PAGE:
The Internet fosters social contact

I’ve always felt (and I said this all over the book) that it was wrong to think that the Internet inherently isolates people or makes them behave antisocially.
A Pew report issued Wednesday, supports the idea the use of the Internet expands social contact:
> The Pew Internet and American Life Project also finds that U.S. Internet users are more apt to get help on health care, financial and other decisions because they have a larger set of people to which to turn.
> Further rebuking early studies suggesting that the Internet promotes isolation, Pew found that it “was actually helping people maintain their communities,” said Barry Wellman, a University of Toronto sociology professor and co-author of the Pew report.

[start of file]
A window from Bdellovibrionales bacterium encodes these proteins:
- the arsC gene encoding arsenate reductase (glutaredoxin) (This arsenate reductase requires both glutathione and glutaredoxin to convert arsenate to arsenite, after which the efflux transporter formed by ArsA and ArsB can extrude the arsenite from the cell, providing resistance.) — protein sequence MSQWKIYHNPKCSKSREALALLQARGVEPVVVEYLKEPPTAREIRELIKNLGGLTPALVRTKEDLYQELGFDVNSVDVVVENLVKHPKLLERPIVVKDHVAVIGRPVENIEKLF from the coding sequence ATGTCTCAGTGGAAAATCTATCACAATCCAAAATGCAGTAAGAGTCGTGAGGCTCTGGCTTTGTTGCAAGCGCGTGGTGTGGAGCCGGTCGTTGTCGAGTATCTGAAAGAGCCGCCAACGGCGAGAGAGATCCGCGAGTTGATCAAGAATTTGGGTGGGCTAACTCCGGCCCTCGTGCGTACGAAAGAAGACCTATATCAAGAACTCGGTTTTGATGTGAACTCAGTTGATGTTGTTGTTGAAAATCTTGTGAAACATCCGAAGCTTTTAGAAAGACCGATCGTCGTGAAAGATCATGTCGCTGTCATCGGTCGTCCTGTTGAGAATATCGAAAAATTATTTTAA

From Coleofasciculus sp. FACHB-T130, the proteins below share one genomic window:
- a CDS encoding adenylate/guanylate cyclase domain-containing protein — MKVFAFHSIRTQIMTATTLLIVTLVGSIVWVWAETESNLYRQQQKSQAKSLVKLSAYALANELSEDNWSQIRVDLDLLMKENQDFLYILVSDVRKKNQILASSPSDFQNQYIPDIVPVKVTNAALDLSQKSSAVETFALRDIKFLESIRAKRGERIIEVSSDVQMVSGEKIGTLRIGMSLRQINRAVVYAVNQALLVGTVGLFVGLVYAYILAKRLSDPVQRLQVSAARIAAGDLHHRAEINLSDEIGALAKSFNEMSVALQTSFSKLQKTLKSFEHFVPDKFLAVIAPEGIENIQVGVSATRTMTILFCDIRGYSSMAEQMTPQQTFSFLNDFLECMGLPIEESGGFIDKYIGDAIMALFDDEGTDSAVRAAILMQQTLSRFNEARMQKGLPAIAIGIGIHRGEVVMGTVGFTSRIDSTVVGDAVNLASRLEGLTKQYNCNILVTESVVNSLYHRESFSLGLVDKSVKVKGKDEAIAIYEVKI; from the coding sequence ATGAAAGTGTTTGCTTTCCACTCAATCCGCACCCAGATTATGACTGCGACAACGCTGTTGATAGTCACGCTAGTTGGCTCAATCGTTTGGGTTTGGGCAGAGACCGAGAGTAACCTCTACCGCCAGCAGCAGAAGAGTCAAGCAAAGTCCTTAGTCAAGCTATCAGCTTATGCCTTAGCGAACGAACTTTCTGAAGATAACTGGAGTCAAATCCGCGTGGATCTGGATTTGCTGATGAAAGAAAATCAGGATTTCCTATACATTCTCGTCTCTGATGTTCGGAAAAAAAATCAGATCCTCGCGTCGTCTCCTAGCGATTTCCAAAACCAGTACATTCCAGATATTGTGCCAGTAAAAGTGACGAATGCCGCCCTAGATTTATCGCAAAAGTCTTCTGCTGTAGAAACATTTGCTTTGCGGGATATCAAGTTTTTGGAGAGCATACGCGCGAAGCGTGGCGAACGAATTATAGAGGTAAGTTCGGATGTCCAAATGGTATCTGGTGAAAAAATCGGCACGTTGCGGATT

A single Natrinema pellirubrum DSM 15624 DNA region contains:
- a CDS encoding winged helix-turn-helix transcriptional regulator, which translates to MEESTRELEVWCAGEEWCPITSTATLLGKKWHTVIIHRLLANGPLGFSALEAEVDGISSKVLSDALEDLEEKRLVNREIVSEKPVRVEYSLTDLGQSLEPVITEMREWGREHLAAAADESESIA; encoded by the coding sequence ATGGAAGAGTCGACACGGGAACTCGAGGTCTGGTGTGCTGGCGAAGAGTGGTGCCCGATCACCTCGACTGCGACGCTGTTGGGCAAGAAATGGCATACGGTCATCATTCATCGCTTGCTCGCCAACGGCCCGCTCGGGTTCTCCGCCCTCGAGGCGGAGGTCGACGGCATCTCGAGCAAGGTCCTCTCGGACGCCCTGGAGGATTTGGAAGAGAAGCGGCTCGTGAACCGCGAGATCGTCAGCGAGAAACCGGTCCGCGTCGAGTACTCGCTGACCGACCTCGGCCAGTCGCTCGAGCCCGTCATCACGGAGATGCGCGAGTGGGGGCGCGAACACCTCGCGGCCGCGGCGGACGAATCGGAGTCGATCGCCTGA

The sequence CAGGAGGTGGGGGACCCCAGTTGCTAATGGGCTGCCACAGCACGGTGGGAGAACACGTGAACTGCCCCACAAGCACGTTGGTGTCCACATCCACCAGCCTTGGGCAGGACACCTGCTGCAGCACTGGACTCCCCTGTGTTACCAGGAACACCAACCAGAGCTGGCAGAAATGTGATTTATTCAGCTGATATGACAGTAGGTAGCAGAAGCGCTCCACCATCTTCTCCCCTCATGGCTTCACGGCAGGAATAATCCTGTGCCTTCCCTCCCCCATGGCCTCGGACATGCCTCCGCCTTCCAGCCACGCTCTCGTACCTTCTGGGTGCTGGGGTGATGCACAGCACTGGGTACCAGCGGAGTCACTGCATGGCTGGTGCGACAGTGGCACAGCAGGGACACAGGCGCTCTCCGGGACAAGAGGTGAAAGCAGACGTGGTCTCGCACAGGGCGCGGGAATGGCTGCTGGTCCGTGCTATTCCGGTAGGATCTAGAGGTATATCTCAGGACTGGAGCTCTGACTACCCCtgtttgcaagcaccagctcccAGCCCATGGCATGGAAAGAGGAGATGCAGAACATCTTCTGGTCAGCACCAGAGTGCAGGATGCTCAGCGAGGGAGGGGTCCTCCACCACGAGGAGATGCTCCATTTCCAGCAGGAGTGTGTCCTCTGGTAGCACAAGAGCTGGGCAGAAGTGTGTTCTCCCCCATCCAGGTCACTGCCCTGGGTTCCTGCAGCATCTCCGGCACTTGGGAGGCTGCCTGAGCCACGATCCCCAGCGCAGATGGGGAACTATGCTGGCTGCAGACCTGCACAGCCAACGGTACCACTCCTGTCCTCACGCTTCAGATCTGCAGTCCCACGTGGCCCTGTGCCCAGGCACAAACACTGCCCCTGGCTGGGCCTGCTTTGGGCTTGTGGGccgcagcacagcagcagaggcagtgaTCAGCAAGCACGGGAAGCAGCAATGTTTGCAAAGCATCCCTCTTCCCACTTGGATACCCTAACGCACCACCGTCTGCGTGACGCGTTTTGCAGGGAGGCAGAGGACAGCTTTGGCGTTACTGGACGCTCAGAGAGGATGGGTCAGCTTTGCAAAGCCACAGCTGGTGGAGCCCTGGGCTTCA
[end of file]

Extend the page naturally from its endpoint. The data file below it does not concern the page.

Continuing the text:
> The study found that e-mail is supplementing, not replacing, other means of contact. For example, people who e-mail most of their closest friends and relatives at least once a week are about 25 percent more likely to have weekly landline phone contact as well. The increase is even greater for cell phones.
> “There’s a certain seamlessness of how people maintain their social networks,” said John Horrigan, Pew’s associate director. “They shift between face-to-face, phone and Internet quite easily.”
> Meanwhile, Internet users tend to have a larger network of close and significant contacts — a median of 37 compared with 30 for nonusers — and they are more likely to receive help from someone within that social network.